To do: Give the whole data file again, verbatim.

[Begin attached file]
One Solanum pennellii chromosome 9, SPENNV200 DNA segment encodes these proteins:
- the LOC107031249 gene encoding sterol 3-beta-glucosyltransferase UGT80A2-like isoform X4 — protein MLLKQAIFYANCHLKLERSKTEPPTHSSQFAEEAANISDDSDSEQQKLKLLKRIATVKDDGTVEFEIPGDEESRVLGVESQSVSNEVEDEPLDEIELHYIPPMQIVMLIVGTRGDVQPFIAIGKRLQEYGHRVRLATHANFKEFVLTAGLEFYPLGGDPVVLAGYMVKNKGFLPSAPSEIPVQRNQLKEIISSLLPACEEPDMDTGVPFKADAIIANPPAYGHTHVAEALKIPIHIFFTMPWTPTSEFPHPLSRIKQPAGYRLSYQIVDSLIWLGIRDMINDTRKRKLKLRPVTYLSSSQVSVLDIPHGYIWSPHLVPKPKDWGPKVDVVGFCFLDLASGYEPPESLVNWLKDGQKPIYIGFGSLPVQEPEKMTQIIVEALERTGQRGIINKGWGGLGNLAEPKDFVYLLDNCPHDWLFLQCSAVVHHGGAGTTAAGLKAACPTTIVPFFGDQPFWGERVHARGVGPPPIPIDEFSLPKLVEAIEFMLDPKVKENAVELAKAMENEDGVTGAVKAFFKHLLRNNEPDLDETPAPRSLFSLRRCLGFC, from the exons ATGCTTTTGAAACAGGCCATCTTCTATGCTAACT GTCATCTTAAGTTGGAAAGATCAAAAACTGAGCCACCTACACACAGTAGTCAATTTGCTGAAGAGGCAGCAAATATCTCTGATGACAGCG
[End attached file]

One Solanum pennellii chromosome 9, SPENNV200 DNA segment encodes these proteins:
- the LOC107031249 gene encoding sterol 3-beta-glucosyltransferase UGT80A2-like isoform X4 — protein MLLKQAIFYANCHLKLERSKTEPPTHSSQFAEEAANISDDSDSEQQKLKLLKRIATVKDDGTVEFEIPGDEESRVLGVESQSVSNEVEDEPLDEIELHYIPPMQIVMLIVGTRGDVQPFIAIGKRLQEYGHRVRLATHANFKEFVLTAGLEFYPLGGDPVVLAGYMVKNKGFLPSAPSEIPVQRNQLKEIISSLLPACEEPDMDTGVPFKADAIIANPPAYGHTHVAEALKIPIHIFFTMPWTPTSEFPHPLSRIKQPAGYRLSYQIVDSLIWLGIRDMINDTRKRKLKLRPVTYLSSSQVSVLDIPHGYIWSPHLVPKPKDWGPKVDVVGFCFLDLASGYEPPESLVNWLKDGQKPIYIGFGSLPVQEPEKMTQIIVEALERTGQRGIINKGWGGLGNLAEPKDFVYLLDNCPHDWLFLQCSAVVHHGGAGTTAAGLKAACPTTIVPFFGDQPFWGERVHARGVGPPPIPIDEFSLPKLVEAIEFMLDPKVKENAVELAKAMENEDGVTGAVKAFFKHLLRNNEPDLDETPAPRSLFSLRRCLGFC, from the exons ATGCTTTTGAAACAGGCCATCTTCTATGCTAACT GTCATCTTAAGTTGGAAAGATCAAAAACTGAGCCACCTACACACAGTAGTCAATTTGCTGAAGAGGCAGCAAATATCTCTGATGACAGCG